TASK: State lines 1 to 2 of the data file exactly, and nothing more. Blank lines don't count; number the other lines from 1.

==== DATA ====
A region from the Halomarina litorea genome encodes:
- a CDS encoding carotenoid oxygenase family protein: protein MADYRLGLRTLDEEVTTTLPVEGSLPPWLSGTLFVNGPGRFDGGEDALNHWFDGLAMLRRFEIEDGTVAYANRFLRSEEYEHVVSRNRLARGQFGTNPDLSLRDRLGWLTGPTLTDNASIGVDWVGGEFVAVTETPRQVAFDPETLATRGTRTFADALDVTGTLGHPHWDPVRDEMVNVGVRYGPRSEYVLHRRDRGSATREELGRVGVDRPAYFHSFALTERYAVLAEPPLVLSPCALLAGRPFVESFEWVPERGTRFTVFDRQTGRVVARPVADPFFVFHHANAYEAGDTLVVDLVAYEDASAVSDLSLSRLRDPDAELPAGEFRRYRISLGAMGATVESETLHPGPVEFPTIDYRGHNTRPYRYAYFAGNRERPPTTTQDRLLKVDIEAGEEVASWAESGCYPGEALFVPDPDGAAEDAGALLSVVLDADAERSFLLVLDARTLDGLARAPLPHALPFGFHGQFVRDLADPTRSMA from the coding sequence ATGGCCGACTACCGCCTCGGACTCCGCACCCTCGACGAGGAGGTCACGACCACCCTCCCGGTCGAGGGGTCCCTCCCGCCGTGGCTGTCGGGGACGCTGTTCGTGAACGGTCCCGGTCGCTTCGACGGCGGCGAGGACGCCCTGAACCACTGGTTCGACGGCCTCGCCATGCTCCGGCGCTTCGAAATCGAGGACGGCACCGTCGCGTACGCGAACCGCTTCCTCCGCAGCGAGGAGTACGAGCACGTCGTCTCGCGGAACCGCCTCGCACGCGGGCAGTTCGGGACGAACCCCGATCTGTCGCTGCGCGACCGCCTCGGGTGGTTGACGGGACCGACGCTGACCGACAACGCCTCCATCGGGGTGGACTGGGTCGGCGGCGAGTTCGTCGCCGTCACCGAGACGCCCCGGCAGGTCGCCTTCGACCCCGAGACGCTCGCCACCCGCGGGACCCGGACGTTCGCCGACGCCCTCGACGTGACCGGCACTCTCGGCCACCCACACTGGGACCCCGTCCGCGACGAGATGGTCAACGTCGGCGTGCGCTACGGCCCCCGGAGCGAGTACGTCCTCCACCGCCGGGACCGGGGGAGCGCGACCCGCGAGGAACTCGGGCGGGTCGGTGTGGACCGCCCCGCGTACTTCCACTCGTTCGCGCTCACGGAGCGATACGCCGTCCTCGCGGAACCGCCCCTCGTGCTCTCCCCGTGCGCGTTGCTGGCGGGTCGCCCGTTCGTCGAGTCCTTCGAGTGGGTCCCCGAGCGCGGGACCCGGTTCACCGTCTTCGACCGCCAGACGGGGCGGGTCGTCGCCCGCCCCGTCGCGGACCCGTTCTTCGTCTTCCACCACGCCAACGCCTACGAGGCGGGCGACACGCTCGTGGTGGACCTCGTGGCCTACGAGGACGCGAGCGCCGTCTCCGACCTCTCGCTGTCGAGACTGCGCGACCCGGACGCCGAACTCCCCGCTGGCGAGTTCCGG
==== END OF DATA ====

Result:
A region from the Halomarina litorea genome encodes:
- a CDS encoding carotenoid oxygenase family protein: protein MADYRLGLRTLDEEVTTTLPVEGSLPPWLSGTLFVNGPGRFDGGEDALNHWFDGLAMLRRFEIEDGTVAYANRFLRSEEYEHVVSRNRLARGQFGTNPDLSLRDRLGWLTGPTLTDNASIGVDWVGGEFVAVTETPRQVAFDPETLATRGTRTFADALDVTGTLGHPHWDPVRDEMVNVGVRYGPRSEYVLHRRDRGSATREELGRVGVDRPAYFHSFALTERYAVLAEPPLVLSPCALLAGRPFVESFEWVPERGTRFTVFDRQTGRVVARPVADPFFVFHHANAYEAGDTLVVDLVAYEDASAVSDLSLSRLRDPDAELPAGEFRRYRISLGAMGATVESETLHPGPVEFPTIDYRGHNTRPYRYAYFAGNRERPPTTTQDRLLKVDIEAGEEVASWAESGCYPGEALFVPDPDGAAEDAGALLSVVLDADAERSFLLVLDARTLDGLARAPLPHALPFGFHGQFVRDLADPTRSMA from the coding sequence ATGGCCGACTACCGCCTCGGACTCCGCACCCTCGACGAGGAGGTCACGACCACCCTCCCGGTCGAGGGGTCCCTCCCGCCGTGGCTGTCGGGGACGCTGTTCGTGAACGGTCCCGGTCGCTTCGACGGCGGCGAGGACGCCCTGAACCACTGGTTCGACGGCCTCGCCATGCTCCGGCGCTTCGAAATCGAGGACGGCACCGTCGCGTACGCGAACCGCTTCCTCCGCAGCGAGGAGTACGAGCACGTCGTCTCGCGGAACCGCCTCGCACGCGGGCAGTTCGGGACGAACCCCGATCTGTCGCTGCGCGACCGCCTCGGGTGGTTGACGGGACCGACGCTGACCGACAACGCCTCCATCGGGGTGGACTGGGTCGGCGGCGAGTTCGTCGCCGTCACCGAGACGCCCCGGCAGGTCGCCTTCGACCCCGAGACGCTCGCCACCCGCGGGACCCGGACGTTCGCCGACGCCCTCGACGTGACCGGCACTCTCGGCCACCCACACTGGGACCCCGTCCGCGACGAGATGGTCAACGTCGGCGTGCGCTACGGCCCCCGGAGCGAGTACGTCCTCCACCGCCGGGACCGGGGGAGCGCGACCCGCGAGGAACTCGGGCGGGTCGGTGTGGACCGCCCCGCGTACTTCCACTCGTTCGCGCTCACGGAGCGATACGCCGTCCTCGCGGAACCGCCCCTCGTGCTCTCCCCGTGCGCGTTGCTGGCGGGTCGCCCGTTCGTCGAGTCCTTCGAGTGGGTCCCCGAGCGCGGGACCCGGTTCACCGTCTTCGACCGCCAGACGGGGCGGGTCGTCGCCCGCCCCGTCGCGGACCCGTTCTTCGTCTTCCACCACGCCAACGCCTACGAGGCGGGCGACACGCTCGTGGTGGACCTCGTGGCCTACGAGGACGCGAGCGCCGTCTCCGACCTCTCGCTGTCGAGACTGCGCGACCCGGACGCCGAACTCCCCGCTGGCGAGTTCCGG